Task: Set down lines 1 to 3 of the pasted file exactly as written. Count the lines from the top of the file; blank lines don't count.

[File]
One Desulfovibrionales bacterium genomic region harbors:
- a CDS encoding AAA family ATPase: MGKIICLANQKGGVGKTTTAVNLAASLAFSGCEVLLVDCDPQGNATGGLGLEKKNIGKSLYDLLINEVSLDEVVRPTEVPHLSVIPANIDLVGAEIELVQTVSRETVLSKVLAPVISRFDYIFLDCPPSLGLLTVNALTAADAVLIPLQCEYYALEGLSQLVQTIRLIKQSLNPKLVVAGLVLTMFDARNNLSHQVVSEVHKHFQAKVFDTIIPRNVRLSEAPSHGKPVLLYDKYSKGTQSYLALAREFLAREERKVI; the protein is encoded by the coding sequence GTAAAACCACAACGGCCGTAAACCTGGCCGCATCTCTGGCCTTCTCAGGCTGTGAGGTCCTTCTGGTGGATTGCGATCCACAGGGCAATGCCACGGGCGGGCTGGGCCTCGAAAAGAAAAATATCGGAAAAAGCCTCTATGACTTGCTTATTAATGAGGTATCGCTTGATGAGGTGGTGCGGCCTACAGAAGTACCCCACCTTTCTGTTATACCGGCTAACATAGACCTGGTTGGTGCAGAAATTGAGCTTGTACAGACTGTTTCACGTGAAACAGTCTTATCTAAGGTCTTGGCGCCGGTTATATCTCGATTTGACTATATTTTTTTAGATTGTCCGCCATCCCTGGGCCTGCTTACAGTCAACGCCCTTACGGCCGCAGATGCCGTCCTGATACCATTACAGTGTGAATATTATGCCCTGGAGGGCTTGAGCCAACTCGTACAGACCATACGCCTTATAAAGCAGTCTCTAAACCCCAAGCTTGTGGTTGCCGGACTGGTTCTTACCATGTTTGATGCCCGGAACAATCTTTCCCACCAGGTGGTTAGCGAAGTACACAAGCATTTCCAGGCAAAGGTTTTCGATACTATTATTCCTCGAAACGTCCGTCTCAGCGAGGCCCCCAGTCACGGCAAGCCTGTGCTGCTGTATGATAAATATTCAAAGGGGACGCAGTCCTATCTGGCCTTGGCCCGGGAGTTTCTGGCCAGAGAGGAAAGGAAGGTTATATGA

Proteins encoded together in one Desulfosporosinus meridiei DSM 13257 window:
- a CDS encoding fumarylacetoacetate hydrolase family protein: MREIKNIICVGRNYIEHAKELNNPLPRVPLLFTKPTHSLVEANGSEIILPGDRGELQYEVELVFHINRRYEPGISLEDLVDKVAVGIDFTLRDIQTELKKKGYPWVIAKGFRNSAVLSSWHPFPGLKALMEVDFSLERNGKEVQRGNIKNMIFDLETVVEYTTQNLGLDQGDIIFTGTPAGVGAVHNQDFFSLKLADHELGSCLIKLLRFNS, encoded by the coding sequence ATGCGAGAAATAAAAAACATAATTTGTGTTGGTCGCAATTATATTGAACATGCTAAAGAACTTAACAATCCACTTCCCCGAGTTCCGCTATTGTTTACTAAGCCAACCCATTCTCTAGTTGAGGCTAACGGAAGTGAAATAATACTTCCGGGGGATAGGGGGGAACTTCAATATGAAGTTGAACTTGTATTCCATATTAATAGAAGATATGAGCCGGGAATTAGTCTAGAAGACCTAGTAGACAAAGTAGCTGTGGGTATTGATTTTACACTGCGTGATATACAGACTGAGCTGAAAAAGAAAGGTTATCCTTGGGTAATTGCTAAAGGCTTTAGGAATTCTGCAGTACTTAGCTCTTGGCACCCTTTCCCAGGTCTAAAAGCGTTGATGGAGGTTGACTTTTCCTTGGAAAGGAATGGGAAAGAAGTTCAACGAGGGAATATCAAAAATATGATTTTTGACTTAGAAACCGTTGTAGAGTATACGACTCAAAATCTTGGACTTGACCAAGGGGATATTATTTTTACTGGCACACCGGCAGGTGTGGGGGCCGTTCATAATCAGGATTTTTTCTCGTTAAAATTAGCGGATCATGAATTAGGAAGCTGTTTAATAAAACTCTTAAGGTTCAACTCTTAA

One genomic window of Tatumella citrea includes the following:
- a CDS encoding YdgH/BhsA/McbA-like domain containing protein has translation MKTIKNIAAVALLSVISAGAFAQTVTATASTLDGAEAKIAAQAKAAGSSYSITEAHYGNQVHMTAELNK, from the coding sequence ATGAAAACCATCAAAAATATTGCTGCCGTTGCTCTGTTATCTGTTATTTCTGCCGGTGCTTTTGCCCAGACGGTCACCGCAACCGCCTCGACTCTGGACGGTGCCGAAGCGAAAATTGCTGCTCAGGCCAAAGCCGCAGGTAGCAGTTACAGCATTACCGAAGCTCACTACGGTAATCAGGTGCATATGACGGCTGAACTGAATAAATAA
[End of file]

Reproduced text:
One Desulfovibrionales bacterium genomic region harbors:
- a CDS encoding AAA family ATPase: MGKIICLANQKGGVGKTTTAVNLAASLAFSGCEVLLVDCDPQGNATGGLGLEKKNIGKSLYDLLINEVSLDEVVRPTEVPHLSVIPANIDLVGAEIELVQTVSRETVLSKVLAPVISRFDYIFLDCPPSLGLLTVNALTAADAVLIPLQCEYYALEGLSQLVQTIRLIKQSLNPKLVVAGLVLTMFDARNNLSHQVVSEVHKHFQAKVFDTIIPRNVRLSEAPSHGKPVLLYDKYSKGTQSYLALAREFLAREERKVI; the protein is encoded by the coding sequence GTAAAACCACAACGGCCGTAAACCTGGCCGCATCTCTGGCCTTCTCAGGCTGTGAGGTCCTTCTGGTGGATTGCGATCCACAGGGCAATGCCACGGGCGGGCTGGGCCTCGAAAAGAAAAATATCGGAAAAAGCCTCTATGACTTGCTTATTAATGAGGTATCGCTTGATGAGGTGGTGCGGCCTACAGAAGTACCCCACCTTTCTGTTATACCGGCTAACATAGACCTGGTTGGTGCAGAAATTGAGCTTGTACAGACTGTTTCACGTGAAACAGTCTTATCTAAGGTCTTGGCGCCGGTTATATCTCGATTTGACTATATTTTTTTAGATTGTCCGCCATCCCTGGGCCTGCTTACAGTCAACGCCCTTACGGCCGCAGATGCCGTCCTGATACCATTACAGTGTGAATATTATGCCCTGGAGGGCTTGAGCCAACTCGTACAGACCATACGCCTTATAAAGCAGTCTCTAAACCCCAAGCTTGTGGTTGCCGGACTGGTTCTTACCATGTTTGATGCCCGGAACAATCTTTCCCACCAGGTGGTTAGCGAAGTACACAAGCATTTCCAGGCAAAGGTTTTCGATACTATTATTCCTCGAAACGTCCGTCTCAGCGAGGCCCCCAGTCACGGCAAGCCTGTGCTGCTGTATGATAAATATTCAAAGGGGACGCAGTCCTATCTGGCCTTGGCCCGGGAGTTTCTGGCCAGAGAGGAAAGGAAGGTTATATGA

Proteins encoded together in one Desulfosporosinus meridiei DSM 13257 window: